I think that Wordsworth is revolutionary in Tintern Abbey because of how he seems to revere nature. In the poem, he describes how being in nature and specifically Tintern Abbey makes him feel. He describes it as an almost religious experience for him and he actually alludes to the book of Psalms saying “If I were not thus taught, should I the more/ Suffer my genial spirits to decay:/ For thou art with me, here, upon the banks”. I consider this to be revolutionary because it seems like he is challenge the common thought at the time that only through God could true enlightenment be achieved. Wordsworth describes this out-of-body experience he had “Almost suspended, we are laid asleep/ In body and become a living soul”. He describes religious recluses in his story as “hermits” as if to say that they are not truly experiencing life to the fullest. Wordsworth tells of the benefits of nature as a window into the heart and soul. He says “Nature never did betray/ the heart that loved her” and “thy mind/ shall be a mansion for all lovely forms”. Wordsworth seems to believe that nature is the key to understanding oneself and that was very revolutionary at the time.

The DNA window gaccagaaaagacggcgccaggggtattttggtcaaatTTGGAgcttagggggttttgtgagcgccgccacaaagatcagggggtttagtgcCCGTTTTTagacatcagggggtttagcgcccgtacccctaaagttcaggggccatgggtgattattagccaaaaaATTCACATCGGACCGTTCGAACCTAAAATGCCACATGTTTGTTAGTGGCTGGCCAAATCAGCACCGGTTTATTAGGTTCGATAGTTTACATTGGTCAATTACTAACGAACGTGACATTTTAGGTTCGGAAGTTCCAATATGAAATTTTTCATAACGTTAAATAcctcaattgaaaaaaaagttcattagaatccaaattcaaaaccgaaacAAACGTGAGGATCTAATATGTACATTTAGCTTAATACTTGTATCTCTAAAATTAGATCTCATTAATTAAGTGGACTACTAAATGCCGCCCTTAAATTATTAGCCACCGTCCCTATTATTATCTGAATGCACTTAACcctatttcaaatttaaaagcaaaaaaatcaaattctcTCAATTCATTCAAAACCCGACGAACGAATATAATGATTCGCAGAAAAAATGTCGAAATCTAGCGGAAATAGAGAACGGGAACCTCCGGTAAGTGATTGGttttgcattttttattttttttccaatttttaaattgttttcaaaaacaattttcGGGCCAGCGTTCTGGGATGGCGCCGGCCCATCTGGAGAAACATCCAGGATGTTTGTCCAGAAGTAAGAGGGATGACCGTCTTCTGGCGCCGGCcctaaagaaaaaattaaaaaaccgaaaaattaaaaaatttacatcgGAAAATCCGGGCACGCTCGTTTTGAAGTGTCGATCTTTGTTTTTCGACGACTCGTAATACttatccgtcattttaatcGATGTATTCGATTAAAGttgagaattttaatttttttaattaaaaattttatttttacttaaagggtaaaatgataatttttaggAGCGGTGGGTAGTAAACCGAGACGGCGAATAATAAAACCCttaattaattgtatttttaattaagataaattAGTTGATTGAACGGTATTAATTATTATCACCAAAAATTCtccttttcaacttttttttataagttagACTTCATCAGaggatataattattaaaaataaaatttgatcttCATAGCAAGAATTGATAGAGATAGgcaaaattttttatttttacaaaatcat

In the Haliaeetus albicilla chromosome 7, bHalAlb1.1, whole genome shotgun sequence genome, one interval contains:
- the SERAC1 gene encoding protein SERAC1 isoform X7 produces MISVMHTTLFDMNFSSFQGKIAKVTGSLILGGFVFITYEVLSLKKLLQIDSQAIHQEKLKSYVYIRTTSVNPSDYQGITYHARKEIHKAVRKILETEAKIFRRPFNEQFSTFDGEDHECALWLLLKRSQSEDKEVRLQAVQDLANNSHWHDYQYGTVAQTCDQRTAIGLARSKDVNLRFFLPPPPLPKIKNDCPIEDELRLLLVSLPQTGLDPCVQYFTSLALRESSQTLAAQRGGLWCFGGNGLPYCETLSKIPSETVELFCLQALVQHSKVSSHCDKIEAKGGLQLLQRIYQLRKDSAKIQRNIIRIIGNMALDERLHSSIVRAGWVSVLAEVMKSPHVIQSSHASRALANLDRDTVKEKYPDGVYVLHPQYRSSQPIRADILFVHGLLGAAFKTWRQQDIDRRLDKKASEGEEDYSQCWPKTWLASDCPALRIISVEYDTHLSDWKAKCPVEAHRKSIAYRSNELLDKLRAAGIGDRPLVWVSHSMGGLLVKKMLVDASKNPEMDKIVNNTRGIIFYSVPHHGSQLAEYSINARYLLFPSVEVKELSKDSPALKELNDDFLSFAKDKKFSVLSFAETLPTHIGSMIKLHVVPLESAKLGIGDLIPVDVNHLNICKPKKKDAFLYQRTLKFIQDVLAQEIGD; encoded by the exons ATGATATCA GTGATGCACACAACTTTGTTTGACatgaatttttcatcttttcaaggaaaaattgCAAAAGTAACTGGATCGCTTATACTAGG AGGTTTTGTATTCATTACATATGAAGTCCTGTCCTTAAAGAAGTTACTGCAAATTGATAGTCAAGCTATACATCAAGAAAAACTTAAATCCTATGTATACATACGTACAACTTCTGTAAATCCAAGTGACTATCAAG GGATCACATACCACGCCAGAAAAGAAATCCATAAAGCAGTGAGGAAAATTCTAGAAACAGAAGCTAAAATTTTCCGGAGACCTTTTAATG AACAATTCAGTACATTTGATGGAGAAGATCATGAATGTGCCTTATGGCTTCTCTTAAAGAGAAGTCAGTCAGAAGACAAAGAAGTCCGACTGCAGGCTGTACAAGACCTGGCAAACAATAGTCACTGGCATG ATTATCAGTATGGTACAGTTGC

In William Wordsworth’s poem titled, “Lines written a few miles above Tintern Abbey”, he begins the poem by talking about how long it’s been since he ventured back to where he last felt truly free and relaxed, stating, “..five summers… with the length of five long winters!”(line 1) Right from the beginning, you can tell he really cares about nature and the natural beauty of all living things. Throughout the poem, Wordsworth talks a lot about nature, stating the “secluded scene impress…the landscape with the quiet of the sky.”(lines 6-8) I think what makes this poem revolutionary is not only the language and imagery drawn, but also the formatting. This poem is formatted more like a story than a poem. This is revolutionary because it does not follow the ‘normal’ poem standards. Especially during a time where a lot of creative outlets were limited and regulated by others. Most poems during this time were cut up into short stanzas and often rhymed. Here, the stanzas are long, often run-on sentences that need to be read repeatedly in order to understand the meaning. Moreover, I believe the meaning of this poem is much deeper than just a wholesome, naturistic view to what he saw on his tour with his sister at the River Wye. Wordsworth wants to be free again. Like a child. One key portion of this poem that I believe exemplifies his desire to turn back the clock and be young once more starts on line 135. He says, “Therefore let the moon Shine on thee in thy solitary walk….: and in after years, When these wild ecstasies shall be mature Into a sober pleasure…Thy memory be as a dwelling place For all sweet sounds and harmonies” (lines 135-144). I think what he is saying here is that no matter where you go in life, you will never forget the places that make you feel free and let you forget your worries. Even if it’s 10, 20 years later. In this poem, I think Wordsworth is recounting the last time he truly felt free and during this time, (1798), with the French Revolution about over, I think most people in Europe were used to those of a higher class (the wealthy, the elite…) telling them what to feel and how to feel because this way of living had worked for so long. The fact that there was someone who spent time talking about their own experiences and didn’t tell people what they wanted to hear is radical and ultimately revolutionary.